European parents conference in Edinburgh points a middle way for home-school pacts
Scotland could do worse than pay homage to Catalonia and experiment with parent contacts in every nursery and primary class to help raise standards, the secretary-general of the Catalan parents' association says.
The Scottish Office has established links with its Iberian counterpart in the build-up to the opening of the Scottish parliament and Brian Wilson, the Education Minister, promised to extend the liaison to parent groups when he addressed a European parents conference in the capital. It was the first education conference during Britain's presidency of the European Union.
Victor Guillen-Preckler, full-time official with Fapel, the Catalan parent organisation, urged Mr Wilson to back the use of contact parents to help reach the large number of parents who avoid anything to do with schools.
Mr Wilson, who is testing the waters with Labour's pre-election proposal to have "parent advocates" as a bridge between school and home, said: "We are interested in exploring whether a more structured system, such as the class contact system which operates in various places, could operate here. Another option is a system where an independent person, sometimes referred to as a parent advocate or facilitator, takes on a role on behalf of parents."
Around 100 primary schools in the grant-maintained and voluntary sector in Catalonia have experimented with contact parents over the past 10 years and many more throughout Spain. The system is also popular in Norway. Mr Guillen-Preckler said: "It is important to begin with small children at three or four years old in nursery school. Parents, usually mothers, meet when they collect their children and spontaneously they talk. That is the most natural way."
In any class of 25 children, half a dozen parents are prepared to be actively involved, another 10 might come to meetings and the rest have no interest in going near the school. One or two of the more active parents could be trained as contacts to befriend others. "Instead of going through the headteacher, which is very official and comes from authority, it is better if these parents try to meet other parents and help them come to the school. The first time they may go for a cup of tea and give them confidence," Mr Guillen-Preckler said.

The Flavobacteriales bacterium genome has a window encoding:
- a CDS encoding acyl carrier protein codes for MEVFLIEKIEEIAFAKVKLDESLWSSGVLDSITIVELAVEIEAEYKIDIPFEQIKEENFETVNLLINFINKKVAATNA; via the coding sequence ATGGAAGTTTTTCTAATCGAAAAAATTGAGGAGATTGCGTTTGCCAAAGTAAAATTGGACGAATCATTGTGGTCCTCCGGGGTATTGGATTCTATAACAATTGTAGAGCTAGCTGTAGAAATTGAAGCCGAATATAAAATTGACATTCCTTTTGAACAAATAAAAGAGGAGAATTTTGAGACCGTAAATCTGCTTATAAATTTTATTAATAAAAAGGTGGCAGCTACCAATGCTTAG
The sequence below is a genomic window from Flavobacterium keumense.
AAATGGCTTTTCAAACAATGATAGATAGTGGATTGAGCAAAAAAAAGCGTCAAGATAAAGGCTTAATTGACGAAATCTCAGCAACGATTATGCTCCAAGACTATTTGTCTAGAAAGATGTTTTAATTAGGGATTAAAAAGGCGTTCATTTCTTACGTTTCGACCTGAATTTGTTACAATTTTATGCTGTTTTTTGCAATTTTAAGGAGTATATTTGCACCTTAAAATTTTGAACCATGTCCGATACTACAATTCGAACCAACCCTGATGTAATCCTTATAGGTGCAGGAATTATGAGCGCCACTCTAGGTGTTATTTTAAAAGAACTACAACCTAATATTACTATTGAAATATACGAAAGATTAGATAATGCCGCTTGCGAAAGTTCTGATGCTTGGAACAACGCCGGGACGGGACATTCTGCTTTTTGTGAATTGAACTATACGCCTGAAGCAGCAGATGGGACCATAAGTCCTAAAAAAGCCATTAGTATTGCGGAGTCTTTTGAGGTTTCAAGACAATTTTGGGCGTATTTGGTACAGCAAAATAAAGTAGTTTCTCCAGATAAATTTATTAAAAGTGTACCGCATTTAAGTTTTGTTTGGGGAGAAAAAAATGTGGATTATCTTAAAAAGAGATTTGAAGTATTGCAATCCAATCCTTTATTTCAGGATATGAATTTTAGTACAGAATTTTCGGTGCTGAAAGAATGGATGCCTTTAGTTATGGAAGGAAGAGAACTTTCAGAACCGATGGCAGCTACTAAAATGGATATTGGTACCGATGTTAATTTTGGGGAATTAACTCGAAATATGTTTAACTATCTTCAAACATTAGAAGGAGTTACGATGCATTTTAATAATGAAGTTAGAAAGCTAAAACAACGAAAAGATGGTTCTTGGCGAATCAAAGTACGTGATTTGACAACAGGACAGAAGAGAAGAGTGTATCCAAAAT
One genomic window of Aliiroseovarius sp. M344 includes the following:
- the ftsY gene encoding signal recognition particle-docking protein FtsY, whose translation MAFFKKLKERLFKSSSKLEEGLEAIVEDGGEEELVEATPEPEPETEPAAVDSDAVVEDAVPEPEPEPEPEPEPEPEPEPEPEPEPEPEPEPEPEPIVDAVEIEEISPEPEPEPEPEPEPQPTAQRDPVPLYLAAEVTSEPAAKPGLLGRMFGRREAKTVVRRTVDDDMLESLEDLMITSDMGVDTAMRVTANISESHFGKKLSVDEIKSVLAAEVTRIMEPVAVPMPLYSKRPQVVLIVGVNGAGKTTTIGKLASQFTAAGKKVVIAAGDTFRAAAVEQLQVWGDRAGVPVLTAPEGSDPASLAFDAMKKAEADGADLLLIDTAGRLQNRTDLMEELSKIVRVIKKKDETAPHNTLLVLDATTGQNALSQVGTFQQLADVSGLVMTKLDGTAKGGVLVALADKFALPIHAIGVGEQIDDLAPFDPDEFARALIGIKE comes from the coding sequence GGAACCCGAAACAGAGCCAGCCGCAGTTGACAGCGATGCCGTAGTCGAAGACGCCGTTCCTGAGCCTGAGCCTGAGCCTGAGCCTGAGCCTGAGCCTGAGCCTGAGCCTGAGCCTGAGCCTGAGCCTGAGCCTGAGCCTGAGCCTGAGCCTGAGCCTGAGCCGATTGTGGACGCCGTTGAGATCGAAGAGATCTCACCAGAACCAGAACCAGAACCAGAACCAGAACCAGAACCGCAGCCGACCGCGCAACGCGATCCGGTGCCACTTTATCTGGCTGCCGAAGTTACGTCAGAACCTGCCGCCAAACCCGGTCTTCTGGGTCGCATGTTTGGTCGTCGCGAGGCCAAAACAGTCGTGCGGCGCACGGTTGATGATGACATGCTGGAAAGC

He added: "Many times it is a success, sometimes it is a failure. Everything depends on the people who are going to do it and finding the right people. It works best when it is informal and friendly."
Parents sometimes rejected the appeals from contacts if they took the wrong approach. "The aim is the participation of all parents to raise the quality of education and to help children to succeed in school and not to drop out. It is very important to have this partnership," Mr Guillen-Preckler said.
In his conference address, Mr Wilson said he was continuing to investigate home-school agreements, which have already been developed in some schools. "As well as outlining rights and responsibilities, they might also include attainment targets for pupils. These in turn might link in with school targets, being introduced here as part of our drive to raise standards in schools," he said.
Estelle Morris, schools minister at the Department for Education and Employment, said parents in England would be required to sign agreements on rights and responsibilities. Attendance, discipline and homework would be included, but the contracts would not be legally enforceable.
Alison Kirby, convener of the Scottish Parent Teacher Council, said signed contracts were a "non-starter" in Scotland and parents across Europe were against imposed home-school agreements. "The Government is going down the wrong line. This should be done by consensus, not by force," Mrs Kirby said.
Better dialogue between schools and parents would be more productive than the formal approach. "We need to get at the generality of parents and the best thing would be for schools to have more time to speak to parents," she added.